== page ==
Florida lawmaker says God told him to introduce abortion bill like Alabama’s

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FLORIDA CITY, FL – OCTOBER 12: Zaditza Silveira is reflected in an ultrasound machine as she takes images of pregnante mothers at the Birthing Center of South Florida October 12, 2006 in Florida City, Florida. Some reports say that this week the human population of the United States will reach 300 million. The excess of […]

PENSACOLA, Flordia (WFLA) – A Florida lawmaker plans to introduce a bill modeled after Alabama’s strict new abortion law. And he said God asked him to do it, the Pensacola News Journal reported. 

Early on in the 2019 legislative session, Rep. Mike Hill (R-Pensacola) filed HB-235, which would ban abortions in Florida after a heartbeat is detected. The bill had 20 co-sponsors but never got a hearing in any committee. 

While speaking about the recent wave of strict abortion legislation in states like Alabama, Georgia and Missouri, Hill told an audience Thursday he will take another shot at banning more abortions, at the urging of God. 

“As plain as day, God spoke to me,” Hill said at a meeting of Women for Responsible Legislation in Pensacola. “He said, ‘That wasn’t my bill,’ talking about the heartbeat detection bill that I filed. He said, ‘That wasn’t my bill.’ I knew immediately what he was talking about. He said, ‘You remove those exceptions and you file it again.’ And I said, ‘yes Lord. I will. It’s coming back. It’s coming back.’ We are going to file that bill without any exceptions just like what we saw passed in Alabama.”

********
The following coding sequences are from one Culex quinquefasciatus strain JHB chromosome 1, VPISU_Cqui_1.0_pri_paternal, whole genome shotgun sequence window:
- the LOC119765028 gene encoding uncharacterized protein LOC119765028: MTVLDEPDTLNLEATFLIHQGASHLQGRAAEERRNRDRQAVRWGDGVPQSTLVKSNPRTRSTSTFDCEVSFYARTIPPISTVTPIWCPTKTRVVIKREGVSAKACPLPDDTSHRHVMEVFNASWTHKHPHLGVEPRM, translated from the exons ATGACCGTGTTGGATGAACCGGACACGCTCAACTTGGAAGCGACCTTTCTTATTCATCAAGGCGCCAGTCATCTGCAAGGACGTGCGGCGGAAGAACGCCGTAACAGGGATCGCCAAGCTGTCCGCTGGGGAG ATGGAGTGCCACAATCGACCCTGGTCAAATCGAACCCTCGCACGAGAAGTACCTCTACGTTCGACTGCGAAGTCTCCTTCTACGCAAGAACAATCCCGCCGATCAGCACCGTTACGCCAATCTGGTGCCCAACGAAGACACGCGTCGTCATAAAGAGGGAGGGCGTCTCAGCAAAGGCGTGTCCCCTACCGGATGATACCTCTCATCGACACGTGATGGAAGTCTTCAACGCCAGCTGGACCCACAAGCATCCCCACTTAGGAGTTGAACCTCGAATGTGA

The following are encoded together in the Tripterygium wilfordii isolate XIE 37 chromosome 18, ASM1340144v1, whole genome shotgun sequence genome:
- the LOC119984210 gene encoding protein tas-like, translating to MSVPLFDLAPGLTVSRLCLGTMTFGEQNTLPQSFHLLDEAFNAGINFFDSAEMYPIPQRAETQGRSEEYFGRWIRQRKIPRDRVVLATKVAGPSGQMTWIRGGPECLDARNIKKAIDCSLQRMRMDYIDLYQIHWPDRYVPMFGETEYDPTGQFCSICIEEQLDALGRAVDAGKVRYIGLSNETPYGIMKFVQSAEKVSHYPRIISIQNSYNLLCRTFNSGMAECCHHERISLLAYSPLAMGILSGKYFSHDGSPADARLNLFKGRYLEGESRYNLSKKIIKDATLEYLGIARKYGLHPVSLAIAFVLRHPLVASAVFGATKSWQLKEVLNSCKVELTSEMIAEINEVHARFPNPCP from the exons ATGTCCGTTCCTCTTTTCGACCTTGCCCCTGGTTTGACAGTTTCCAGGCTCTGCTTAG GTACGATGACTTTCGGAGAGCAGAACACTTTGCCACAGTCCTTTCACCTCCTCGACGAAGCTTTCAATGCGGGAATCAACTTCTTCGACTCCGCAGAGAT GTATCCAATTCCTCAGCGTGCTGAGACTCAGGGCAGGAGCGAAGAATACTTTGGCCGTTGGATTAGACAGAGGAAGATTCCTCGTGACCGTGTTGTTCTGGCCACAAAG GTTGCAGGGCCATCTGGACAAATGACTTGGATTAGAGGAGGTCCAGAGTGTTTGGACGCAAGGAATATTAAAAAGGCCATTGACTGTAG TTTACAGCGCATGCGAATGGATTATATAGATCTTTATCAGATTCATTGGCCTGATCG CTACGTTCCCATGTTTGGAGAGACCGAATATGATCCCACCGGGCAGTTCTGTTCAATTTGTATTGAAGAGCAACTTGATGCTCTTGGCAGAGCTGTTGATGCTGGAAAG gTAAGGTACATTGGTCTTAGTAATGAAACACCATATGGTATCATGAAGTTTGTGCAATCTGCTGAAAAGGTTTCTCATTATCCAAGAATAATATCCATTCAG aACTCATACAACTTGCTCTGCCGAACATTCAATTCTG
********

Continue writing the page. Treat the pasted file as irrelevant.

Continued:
Hill’s remarks were met with cheers and applause, according to the newspaper. 

The bill in Alabama would make it a felony to perform abortions in the state and bans abortion at all stages of pregnancy, except when it’s necessary to prevent a serious health risk, with no exceptions for rape or incest. 

The law, which has been widely criticized by everyone from President Trump to Pat Robertson is expected to be challenged in court. 

Hill said he didn’t agree with the bill’s exceptions, but believes they would improve the bill’s chances of passing. He also said his old bill would have passed if it had been given a hearing during the recent legislative session, but that it wasn’t a priority at the time.

“The priorities were health care, transportation and the Everglades,” Hill said. “All of that, you know, which are important, but life is of preeminence import. Without life, you won’t even have a need for all this other stuff.”

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